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Friday, January 30, 2009

Miscellaneous and Other Mid-October Randomness (Blog 8)

I rested most of Thursday, October 16th but attended the Leukemia & Lymphoma Society’s Young Cancer Survivors dinner at Rosario’s on Thursday night with my Mom/Caregiver in tow (she’s officially promoted to “slash” status alongside the likes of quadruple threat Britney Spears: singer slash dancer slash actress slash certifiably crazy person). I’m starting to develop a post-chemo routine in that I know that I feel relatively good the day of and the day after chemo, but the real test hits Friday through Monday. The other identifying day-after-chemo factor is that I want to eat anything and everything within a three mile radius for the first 36 hours (“ooh….Dairy Queen Beltbuster!” “Do I smell BBQ?” “Mmmm……lima beans.” “Did someone mention all-purpose, unbleached flour?”) It was pure BLISS that the LLS dinner was fully paid-for and served as a private buffet at a popular upscale Mexican restaurant near the Riverwalk. I was in enchilada and margarita heaven. The people were awesome and it was quite comforting to commiserate with others treading through similar side effects such as hair loss, neuropathy (numbness and tingling in all four extremities), dry skin, and, of course, food issues. By 8:00 I had hit the proverbial wall and by 8:30 Mom was guiding me to the car by my elbow. I’ll only briefly mention that we got so lost downtown that it took us 45 minutes and a scenic route of San Antonio’s warehouse district and strip clubs to get home, but it mattered not since we were both satisfied—if bloated--and looking forward to a long night of sleep with the windows open.  It should also be mentioned that I informed everyone that I was eating for two, as in two meals. I had an ultrasound scheduled for the next morning and couldn’t eat between the hours of midnight and noon.
The next morning I had an appointment at a radiology clinic for a liver ultrasound. It is apparent that every time I cough, laugh, bend over, etc. I can feel the presence of something in my abdominal upper right quadrant. After mentioning it in passing and palpitating it on her own, my doctor raised the concern that it was an enlarged liver as a result of all of the drugs onboard. The ultrasound took 10 minutes and showed nothing remarkable—yay for once!!!—and I was sent home with the tech’s preliminary stamp of approval. Since I was still coming off of chemo, I returned home and ate a hearty lunch of something completely unhealthy and not worth mentioning here. Just use your imagination and go with it….
$220 to NOT upchuck
You won’t be surprised to learn that I take 538 different prescription medications every day. Okay, so that’s a slight exaggeration. While I do take a lot of meds, my most beloved, cherished, and therefore expensive one is called Emend. In the medical world, Emend is known as a chemotherapy-specific anti-emetic. In other words, it’s a nausea med developed for patients who take a highly vomit-prone chemo and is thus quite necessary for Hodgkins patients on ABVD. Forget those prescriptions that shrink tumors and seek to achieve homeostasis by de-calcifying said deconstructed tumors……and other medical BS….I want the good stuff. Give me muscle relaxers, Xanax, and anti-nausea drugs any day. I want to feel fabulous; in fact, better than healthy. Shouldn’t there be some benefits to being sick??? I am aware that the concept of feeling FAN-EFFING-TASTIC while physically sick is backward and twisted and I do not care.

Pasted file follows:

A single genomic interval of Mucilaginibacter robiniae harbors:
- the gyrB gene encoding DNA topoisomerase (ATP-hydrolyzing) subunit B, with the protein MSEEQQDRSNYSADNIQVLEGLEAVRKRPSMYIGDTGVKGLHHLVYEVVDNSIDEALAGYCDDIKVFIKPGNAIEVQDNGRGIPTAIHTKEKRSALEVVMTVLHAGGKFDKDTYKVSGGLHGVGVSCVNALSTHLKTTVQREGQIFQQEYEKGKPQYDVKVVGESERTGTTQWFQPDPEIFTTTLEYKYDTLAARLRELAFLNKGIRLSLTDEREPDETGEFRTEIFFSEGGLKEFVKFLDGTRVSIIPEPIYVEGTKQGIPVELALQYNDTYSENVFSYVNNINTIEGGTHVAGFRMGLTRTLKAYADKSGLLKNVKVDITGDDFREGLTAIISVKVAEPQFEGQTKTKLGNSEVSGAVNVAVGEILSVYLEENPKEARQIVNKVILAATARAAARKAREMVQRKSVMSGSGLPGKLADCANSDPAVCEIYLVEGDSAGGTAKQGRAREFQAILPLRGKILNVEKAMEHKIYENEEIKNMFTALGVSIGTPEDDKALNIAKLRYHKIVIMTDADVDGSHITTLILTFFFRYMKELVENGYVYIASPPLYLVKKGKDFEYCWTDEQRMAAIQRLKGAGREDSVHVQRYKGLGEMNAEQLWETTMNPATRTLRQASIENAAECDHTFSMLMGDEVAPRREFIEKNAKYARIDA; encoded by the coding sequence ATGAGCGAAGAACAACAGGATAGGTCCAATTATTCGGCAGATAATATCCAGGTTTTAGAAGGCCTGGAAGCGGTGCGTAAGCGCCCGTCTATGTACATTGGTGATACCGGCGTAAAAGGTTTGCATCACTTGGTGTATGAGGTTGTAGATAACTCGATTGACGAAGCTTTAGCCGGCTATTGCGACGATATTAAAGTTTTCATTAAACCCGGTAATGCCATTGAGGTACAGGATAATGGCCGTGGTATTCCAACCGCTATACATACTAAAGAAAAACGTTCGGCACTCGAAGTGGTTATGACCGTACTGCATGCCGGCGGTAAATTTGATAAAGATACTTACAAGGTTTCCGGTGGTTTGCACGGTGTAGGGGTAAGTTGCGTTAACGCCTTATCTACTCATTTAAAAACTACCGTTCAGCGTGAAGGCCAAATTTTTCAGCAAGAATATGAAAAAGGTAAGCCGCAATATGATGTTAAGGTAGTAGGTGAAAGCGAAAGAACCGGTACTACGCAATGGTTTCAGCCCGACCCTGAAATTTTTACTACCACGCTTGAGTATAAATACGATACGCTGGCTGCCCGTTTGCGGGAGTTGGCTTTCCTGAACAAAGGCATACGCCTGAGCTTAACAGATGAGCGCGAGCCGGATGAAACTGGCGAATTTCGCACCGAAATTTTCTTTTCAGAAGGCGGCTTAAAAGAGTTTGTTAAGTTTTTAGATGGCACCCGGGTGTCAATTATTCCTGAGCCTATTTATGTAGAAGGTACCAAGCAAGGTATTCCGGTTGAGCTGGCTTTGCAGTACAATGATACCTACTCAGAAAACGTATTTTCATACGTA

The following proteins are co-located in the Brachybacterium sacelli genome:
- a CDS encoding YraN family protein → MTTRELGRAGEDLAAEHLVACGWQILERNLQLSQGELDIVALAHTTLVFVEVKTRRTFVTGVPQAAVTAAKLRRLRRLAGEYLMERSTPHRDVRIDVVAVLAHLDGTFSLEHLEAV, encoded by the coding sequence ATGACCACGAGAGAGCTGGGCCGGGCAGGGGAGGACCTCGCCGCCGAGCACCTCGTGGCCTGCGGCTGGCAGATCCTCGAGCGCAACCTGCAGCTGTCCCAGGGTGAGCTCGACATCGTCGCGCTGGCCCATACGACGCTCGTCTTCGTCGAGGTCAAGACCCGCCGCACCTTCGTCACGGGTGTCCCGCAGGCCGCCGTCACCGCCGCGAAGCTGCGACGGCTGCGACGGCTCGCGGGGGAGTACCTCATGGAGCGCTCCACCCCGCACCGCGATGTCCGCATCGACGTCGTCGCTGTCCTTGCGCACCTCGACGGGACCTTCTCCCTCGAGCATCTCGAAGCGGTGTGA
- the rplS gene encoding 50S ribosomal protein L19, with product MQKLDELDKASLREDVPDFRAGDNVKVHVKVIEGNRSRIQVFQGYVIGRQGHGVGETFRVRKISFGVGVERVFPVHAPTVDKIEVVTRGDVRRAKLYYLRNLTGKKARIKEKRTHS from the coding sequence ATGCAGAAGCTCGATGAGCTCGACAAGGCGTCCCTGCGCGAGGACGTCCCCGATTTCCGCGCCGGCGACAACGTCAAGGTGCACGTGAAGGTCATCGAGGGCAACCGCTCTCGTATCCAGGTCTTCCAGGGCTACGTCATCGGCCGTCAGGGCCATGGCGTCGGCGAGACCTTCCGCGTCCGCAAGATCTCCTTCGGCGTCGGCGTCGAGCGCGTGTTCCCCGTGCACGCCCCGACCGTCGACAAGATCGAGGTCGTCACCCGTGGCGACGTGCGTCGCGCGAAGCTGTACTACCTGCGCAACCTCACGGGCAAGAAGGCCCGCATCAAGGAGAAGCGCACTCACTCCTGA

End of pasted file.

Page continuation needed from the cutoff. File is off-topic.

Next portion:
Since Emend costs $110 per pill (you read that right: not by the bottle or month, but per PILL), I decided to try to forego it this month just to see if I’d really need it since I was also prescribed Compazine for mild nausea and Kytril for severe, generalized (read: non-chemo-specified) nausea. All things considered, I was slightly shaky with a sour stomach but circumstances were otherwise tolerable until Friday, at which point I commenced my routine heave sessions for several days whenever I tried to eat. When I wasn’t vomiting, I took note of a bizarre new side effect that had absolutely no biophysical explanation: I couldn’t open my mouth all the way. I consciously started eating things that didn’t require full-mouth exposure a la soup (which, yes, I am sooooo sick of), rice, pasta, cottage cheese….basically anything involving minimal chewing. More on this sexy quality later….
Side note: Hey there you fine, eligible bachelors aged 28 to 40 with good jobs and an affinity for wine: you too could be the accoutrement to an Irish-white bald head with food issues vomiting into a porcelain toilet or emesis basin. Purrrrrrrrrrr……
Stock photo of elicit sympathy and all....
Mom left on Sunday when I was pathetically weak but feeling otherwise decent, and I spent the next few days discerning who is the babydaddy on Maury and why everyone seems shocked when they are presented with a twist of bad news on the Jerry Springer show. I also noticed that my mouth-opening abilities were becoming more restricted with every passing hour. I sat my lazy ass down in front of my all-important makeup mirror and inspected my pie hole. Have you noticed that on either side of your mouth are two nearly imperceptible, pliable flaps that allow for maximum mobility? I discovered that, on this particular day and for many thereafter, those flaps were thick, white, hard, and painful. I am aware that this presents a really hot visual.